‘My Circle Spans Across the Country’

"We lean on one another for professional support, love advice and mentoring in everything from friendships, careers, to healthy lifestyles," writes Leslie Bradshaw.

By Leslie Bradshaw on November 14, 2013.
Leslie and her circle members having a meeting on Google Hangouts
Leslie and her circle members having a meeting on Google Hangouts

We have a lot of talented women in our circle.  Women who don’t ever say, “I can’t.” This can be a great thing. It means we can always offer solutions to a variety of problems as they arise, a true operational energy. But sometimes this is also about being able to answer other people’s problems, and sometimes this means we are actually selling ourselves short. Just because you CAN do a task — and do it well — isn’t actually a reason to do the task.  Taking on O.P.P. (other people’s problems) and succeeding in solving them is actually a skill. And it’s a choice.


Graphic by Florencio Zavala

The text on this graphic was created in part because of a trend we’ve all experienced, namely one where we are being tasked with not only doing the job we signed up for, but also for essentially running the backend of a company, to boot. We often come into a place that needs help and our natural reaction is to put into place a smooth operations process, the “ops” of how a company runs. Often we’ve done this in our careers without a second thought to just how much value this kind of skill actually is worth.  It’s a valuable skill that could be leveraged if we are conscious of its value, instead of just employing it in a reactive way: a skill that befits someone who can run their own company.

This graphic is a great reminder to the capable women out there to remember to value themselves for their ops skills. And to remember that being skilled at that ability is a prestigious distinguisher.  Make sure that if you decide to use it, you are consciously doing so for a company you feel passionate about and supported by.

Name of Group: Breaking Glass and Kicking Ass

Location: Virtual, with five states represented: California, Florida, Oklahoma, Colorado and Wisconsin

Number of Members: 6 core (+ guests). Our extended group includes: designers, account managers, strategists, COOs, production designers, coders, writers, composers, filmmakers, editors, producers and everyone in between.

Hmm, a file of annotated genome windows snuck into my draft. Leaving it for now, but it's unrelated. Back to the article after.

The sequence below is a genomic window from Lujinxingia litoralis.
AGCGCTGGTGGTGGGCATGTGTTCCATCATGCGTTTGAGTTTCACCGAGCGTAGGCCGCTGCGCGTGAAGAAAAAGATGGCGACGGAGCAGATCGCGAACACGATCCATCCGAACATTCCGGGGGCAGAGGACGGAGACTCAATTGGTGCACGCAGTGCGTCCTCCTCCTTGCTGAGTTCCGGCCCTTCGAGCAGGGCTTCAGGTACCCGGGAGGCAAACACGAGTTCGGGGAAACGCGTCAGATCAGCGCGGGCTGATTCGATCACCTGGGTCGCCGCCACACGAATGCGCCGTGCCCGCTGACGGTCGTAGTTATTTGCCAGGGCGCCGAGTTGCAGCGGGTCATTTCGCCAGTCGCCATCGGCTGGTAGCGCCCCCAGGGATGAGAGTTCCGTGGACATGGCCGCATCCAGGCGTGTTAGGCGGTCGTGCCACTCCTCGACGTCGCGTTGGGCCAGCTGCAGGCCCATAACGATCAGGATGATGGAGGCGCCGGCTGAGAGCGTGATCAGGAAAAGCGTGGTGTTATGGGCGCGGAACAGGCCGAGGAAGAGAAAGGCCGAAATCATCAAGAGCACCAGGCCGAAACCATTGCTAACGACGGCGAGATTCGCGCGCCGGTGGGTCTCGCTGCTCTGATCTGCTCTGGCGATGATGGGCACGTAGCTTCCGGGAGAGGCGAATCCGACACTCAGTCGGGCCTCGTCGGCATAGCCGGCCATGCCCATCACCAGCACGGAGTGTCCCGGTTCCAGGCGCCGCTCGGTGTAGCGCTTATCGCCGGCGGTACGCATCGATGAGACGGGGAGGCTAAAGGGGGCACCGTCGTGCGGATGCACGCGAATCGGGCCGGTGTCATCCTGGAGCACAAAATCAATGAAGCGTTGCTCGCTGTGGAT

Where Our First Circle Took Place: Our primary means of communication is always online. In addition to meeting on Google+ Hangouts several times a month, we exchange weekly (sometimes even daily) e-mail chains, Google Docs, text messages and Facebook posts. We’re even all part of a secret Facebook group when we want to share things just amongst each other.

Circle Fuel: We are in absolute agreement that a glass of wine during our meeting is a great, heart-healthy practice. If we’re going to be real, we have some genuine Oklahoma ladies in the house who love a cheap well-priced beer as well as a fancy cocktail. Add Miami and LA in the mix and our meetings are part Absolutely Fabulous, part Texts from Hillary, part Wikipedia, part Bossypants and of course, lots of Lean In references.

Favorite Circle Moment: Some of our favorite moments are when we get to bring guests into the circle, especially former colleagues. Because of the broad time difference we also sometimes have loved ones or kids making cameos on their way to bed via video chat. It’s really incredible to have a circle and an extended group of people who are generous enough to literally invite a group to hangout in their home. That said if we have to pick just one all-time favorite moment, it might be when we were all able to virtually witness one of our members getting engaged through a live video feed.

Favorite Quote of the Circle Session: “Great minds discuss ideas; average minds discuss events; small minds discuss people.” –Eleanor Roosevelt

Why We Started a Circle: Why not start a circle? We knew geography was going to keep us physically apart but didn’t want it to define our communication and interaction with one another. We lean on one another for professional support, love-life advice and coaching and mentoring in everything from friendships, careers, to healthy lifestyles. This much support couldn’t be crammed into only phone calls and chain e-mails. We needed something bigger, something that we all could lead, build and contribute to.

Circle Tip: Don’t stop. There will always be days when it seems like everyone is “too busy,” but don’t let it deter you from settling on some time to connect. We are always so busy that we often forget how valuable these moments and hours really are. Remember to keep each other top of mind and make the circle happen! 

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